Imperial convenes discussion on future of medical education and clinical science

Imperial’s medical community discussed the current challenges education and clinical science are facing with colleagues from across the NHS.

Professor Lucy Chappell, Chief Scientific Advisor for the Department for Health and Social Care, and Professor Sir Stephen Powis, National Medical Director of NHS England joined an audience of colleagues from across the NHS, academia, sector experts and the Imperial medical community for a lively and interactive discussion on what needs to be done to ensure a

“My vision is of a skilled, multidisciplinary, collaborative workforce that’s ready to address the challenges of health and care in the 21st century—and that this research and innovation agenda needs to be woven through all aspects of the NHS” Prof Lucy Chappell

thriving medical education sector and health service that maintains the UK’s status as a clinical research powerhouse.

Organised in the context of the 25-year anniversary of Imperial’s Faculty of Medicine and ongoing reforms to medical workforce planning in England, the discussion generated innovative and blue-sky thinking on the main challenges to embed clinical research into the NHS workforce development agenda and the national medical education system.

The event was opened by Professor Amir Sam, Head of the Imperial College School of Medicine, and chaired by Professor Jonathan Weber, Dean of the Faculty of Medicine.

UK clinical academics are critical to the UK’s status as a clinical research powerhouse and have been essential to the COVID-19 response: trials like RECOVERY and REMAP-CAP and studies like REACT would not have been possible without a solid base of clinical academics. The discussion picked up what we need to do to retain and build this base.

Speaking during the event, Professor Chappell said: “I am excited to talk about this topic, which I see as absolutely critical. My vision is of a skilled, multidisciplinary, collaborative workforce that’s ready to address the challenges of health and care in the 21st century—and that this research and innovation agenda needs to be woven through all aspects of the NHS, underpinned by that capacity and capability. Those opportunities also need to exist across demographics, geographies, work roles, career paths, and be based on quality.”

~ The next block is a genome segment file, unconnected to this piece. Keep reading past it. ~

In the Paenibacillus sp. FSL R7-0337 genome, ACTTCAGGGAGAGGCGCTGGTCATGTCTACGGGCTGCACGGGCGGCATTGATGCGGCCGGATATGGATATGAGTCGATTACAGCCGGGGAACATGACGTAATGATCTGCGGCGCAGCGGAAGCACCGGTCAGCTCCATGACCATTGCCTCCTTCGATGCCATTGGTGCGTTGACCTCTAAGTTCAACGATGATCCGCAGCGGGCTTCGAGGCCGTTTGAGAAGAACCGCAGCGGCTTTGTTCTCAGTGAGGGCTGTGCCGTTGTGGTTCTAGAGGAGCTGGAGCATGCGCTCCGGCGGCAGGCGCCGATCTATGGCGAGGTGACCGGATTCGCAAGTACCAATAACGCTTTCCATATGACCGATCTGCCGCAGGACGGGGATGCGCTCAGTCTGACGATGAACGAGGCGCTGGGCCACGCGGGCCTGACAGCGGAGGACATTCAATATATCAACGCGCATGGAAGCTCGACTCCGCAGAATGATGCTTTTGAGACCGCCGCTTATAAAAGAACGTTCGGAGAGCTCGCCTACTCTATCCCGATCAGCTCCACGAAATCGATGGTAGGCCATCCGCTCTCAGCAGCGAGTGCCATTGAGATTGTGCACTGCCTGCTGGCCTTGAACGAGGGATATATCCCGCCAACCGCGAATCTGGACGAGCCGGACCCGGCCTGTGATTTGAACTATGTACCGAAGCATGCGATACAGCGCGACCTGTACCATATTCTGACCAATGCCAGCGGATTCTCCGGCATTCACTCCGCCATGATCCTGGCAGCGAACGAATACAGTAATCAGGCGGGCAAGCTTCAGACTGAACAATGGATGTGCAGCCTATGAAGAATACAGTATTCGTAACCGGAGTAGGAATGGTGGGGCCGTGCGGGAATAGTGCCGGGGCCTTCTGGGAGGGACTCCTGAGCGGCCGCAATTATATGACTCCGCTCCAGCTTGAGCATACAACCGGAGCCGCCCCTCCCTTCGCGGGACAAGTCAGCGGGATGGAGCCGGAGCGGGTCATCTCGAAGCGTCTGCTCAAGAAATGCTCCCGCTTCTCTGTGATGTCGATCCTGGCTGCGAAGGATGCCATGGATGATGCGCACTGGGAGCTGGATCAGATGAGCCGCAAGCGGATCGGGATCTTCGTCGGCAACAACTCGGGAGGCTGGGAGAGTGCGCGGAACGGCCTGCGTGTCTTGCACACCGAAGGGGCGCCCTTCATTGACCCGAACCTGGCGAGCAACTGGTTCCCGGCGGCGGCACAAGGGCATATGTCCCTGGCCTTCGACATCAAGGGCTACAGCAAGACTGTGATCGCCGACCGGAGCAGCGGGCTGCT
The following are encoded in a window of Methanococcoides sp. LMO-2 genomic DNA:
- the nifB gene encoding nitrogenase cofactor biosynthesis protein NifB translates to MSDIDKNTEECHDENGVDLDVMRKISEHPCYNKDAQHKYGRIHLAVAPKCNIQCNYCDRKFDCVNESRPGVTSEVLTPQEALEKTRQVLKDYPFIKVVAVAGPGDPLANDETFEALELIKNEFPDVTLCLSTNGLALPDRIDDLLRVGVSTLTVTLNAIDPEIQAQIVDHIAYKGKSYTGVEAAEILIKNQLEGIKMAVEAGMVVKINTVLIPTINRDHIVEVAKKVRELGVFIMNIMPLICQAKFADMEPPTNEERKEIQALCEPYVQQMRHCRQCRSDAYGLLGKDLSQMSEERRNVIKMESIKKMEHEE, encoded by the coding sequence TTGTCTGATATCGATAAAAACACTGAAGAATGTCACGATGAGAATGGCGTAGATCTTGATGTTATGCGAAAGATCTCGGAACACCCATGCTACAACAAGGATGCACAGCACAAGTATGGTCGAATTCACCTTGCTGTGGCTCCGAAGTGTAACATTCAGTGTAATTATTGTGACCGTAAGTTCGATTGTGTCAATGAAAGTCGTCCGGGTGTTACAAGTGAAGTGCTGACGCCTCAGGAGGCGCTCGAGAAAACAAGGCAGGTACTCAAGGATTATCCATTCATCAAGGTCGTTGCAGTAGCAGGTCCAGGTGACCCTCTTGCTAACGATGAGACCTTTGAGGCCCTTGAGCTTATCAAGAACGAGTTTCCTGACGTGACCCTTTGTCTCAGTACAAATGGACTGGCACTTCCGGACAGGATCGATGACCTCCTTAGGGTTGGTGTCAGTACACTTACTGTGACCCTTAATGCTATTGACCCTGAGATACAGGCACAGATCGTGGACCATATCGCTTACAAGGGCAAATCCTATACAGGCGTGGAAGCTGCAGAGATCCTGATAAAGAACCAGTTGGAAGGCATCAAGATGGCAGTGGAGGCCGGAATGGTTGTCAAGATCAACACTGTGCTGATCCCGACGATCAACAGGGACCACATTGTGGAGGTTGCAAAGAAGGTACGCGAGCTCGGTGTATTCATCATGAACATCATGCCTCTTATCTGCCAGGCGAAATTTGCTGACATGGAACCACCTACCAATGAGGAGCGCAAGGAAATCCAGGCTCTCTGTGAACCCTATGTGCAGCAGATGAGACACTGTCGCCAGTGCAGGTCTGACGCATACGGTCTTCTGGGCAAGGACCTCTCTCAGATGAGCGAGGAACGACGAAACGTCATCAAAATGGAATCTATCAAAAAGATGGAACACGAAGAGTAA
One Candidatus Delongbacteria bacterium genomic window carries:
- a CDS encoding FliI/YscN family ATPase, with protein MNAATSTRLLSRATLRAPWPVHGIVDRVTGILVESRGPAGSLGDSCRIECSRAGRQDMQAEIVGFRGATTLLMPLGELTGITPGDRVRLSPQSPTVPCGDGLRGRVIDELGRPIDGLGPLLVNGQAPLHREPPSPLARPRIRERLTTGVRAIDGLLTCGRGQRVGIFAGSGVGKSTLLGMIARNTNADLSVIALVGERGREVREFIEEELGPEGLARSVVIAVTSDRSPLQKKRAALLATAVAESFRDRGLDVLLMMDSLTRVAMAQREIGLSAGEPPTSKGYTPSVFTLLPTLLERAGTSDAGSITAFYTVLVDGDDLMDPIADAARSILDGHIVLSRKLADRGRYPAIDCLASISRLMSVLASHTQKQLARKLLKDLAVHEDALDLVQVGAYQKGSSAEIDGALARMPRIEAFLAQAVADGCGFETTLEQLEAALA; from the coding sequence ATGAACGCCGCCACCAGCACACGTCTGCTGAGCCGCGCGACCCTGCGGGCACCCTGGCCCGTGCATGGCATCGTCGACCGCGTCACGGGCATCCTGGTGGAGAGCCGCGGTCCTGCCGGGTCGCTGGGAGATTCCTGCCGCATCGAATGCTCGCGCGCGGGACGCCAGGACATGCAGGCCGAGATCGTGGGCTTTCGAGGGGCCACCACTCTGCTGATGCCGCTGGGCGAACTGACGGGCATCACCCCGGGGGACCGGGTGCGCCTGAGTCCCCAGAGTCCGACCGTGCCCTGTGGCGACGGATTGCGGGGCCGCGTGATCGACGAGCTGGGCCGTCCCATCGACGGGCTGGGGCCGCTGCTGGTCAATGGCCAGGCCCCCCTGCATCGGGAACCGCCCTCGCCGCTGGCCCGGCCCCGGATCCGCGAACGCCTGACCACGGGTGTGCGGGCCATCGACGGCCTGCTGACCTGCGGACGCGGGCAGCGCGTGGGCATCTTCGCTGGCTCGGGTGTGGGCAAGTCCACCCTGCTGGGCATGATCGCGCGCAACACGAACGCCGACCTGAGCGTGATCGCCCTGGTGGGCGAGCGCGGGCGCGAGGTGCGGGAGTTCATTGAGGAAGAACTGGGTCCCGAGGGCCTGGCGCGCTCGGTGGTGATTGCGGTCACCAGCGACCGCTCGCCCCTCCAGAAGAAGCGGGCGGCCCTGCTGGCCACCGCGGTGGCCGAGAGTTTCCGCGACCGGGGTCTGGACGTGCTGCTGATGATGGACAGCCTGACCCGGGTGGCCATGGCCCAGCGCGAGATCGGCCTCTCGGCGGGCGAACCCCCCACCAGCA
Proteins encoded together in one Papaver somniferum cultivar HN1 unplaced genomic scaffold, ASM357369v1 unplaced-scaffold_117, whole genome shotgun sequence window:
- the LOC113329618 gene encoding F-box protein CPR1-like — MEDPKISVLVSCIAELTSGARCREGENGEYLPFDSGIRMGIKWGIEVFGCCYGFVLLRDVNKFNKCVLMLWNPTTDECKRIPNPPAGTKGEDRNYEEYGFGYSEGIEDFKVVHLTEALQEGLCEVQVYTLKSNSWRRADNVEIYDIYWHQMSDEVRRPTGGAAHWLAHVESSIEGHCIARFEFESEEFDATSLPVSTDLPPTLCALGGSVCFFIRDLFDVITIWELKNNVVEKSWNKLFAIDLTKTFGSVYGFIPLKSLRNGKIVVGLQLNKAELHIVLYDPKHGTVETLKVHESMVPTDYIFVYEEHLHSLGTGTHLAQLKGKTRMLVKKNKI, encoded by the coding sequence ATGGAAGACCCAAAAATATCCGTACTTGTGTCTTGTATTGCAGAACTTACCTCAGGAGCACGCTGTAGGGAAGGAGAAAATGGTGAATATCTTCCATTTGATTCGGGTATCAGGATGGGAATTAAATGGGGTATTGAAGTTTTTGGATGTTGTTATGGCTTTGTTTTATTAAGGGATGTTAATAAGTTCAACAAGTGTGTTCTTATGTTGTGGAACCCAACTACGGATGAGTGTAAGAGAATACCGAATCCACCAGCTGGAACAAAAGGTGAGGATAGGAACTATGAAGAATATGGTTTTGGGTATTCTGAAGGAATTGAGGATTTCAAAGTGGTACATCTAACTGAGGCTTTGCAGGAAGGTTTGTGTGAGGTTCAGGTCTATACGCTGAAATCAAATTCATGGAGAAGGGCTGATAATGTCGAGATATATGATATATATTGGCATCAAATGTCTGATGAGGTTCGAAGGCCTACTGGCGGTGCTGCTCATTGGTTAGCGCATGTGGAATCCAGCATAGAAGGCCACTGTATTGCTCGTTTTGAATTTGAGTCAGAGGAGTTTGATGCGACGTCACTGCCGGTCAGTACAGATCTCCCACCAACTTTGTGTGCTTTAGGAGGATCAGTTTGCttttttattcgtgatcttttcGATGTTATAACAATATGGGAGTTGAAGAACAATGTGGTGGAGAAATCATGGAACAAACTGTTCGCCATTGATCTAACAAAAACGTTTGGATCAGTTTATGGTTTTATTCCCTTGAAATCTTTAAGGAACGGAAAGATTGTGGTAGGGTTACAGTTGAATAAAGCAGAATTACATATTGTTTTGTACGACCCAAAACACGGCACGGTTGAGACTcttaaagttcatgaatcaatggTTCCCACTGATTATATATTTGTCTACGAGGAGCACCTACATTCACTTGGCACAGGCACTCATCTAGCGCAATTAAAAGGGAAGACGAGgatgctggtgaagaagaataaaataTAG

Professor Amir Sam said: “At Imperial, we believe passionately in evidence-based education and are proud to embed research into our undergraduate medical training. We think this approach is vital to maintaining the UK’s status as a world leader in medicine and clinical research. We are also conscious of the pressures on our health and care workforce and the need to train doctors who are prepared for practice. This is why these collaborative discussions on the challenges of medical education and clinical science in the NHS are so important.”

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It also set out some key themes and questions, including how to balance getting the health system the workforce it needs with investing in people as clinical academics and whether all doctors need to be trained so they can be clinical scientists and the implications of this given the necessary level of science underpinning this training and the infrastructure needed to deliver it.

In response to the event, Professor Weber said: “I was delighted to welcome Lucy and Sir Stephen to Imperial’s White City Campus, alongside such a diverse range of clinical and academic colleagues from across the country. This was a vibrant discussion on the important topic of training the next generation of clinical academics and research-skilled medical professionals who can lead excellent clinical research in the future and support the ever-evolving needs of our national health and care service.”

The event finished with a networking reception.

  • Prof Amir Sam, Head of Imperial College School of Medicine, opened the event

  • Prof Jonathan Weber, Dean of Imperial’s Faculty of Medicine (centre), chaired the discussion

  • Lord James Bethell contributes to the discussion

  • Prof Waljit Dhillo, Dean of the NIHR Academy, speaks during the discussion

  • Guests from across the country contributed to the discussion

  • Guests from across the country contributed to the discussion

  • Guests enjoyed a reception following the discussion

  • Guests enjoyed a reception following the discussion

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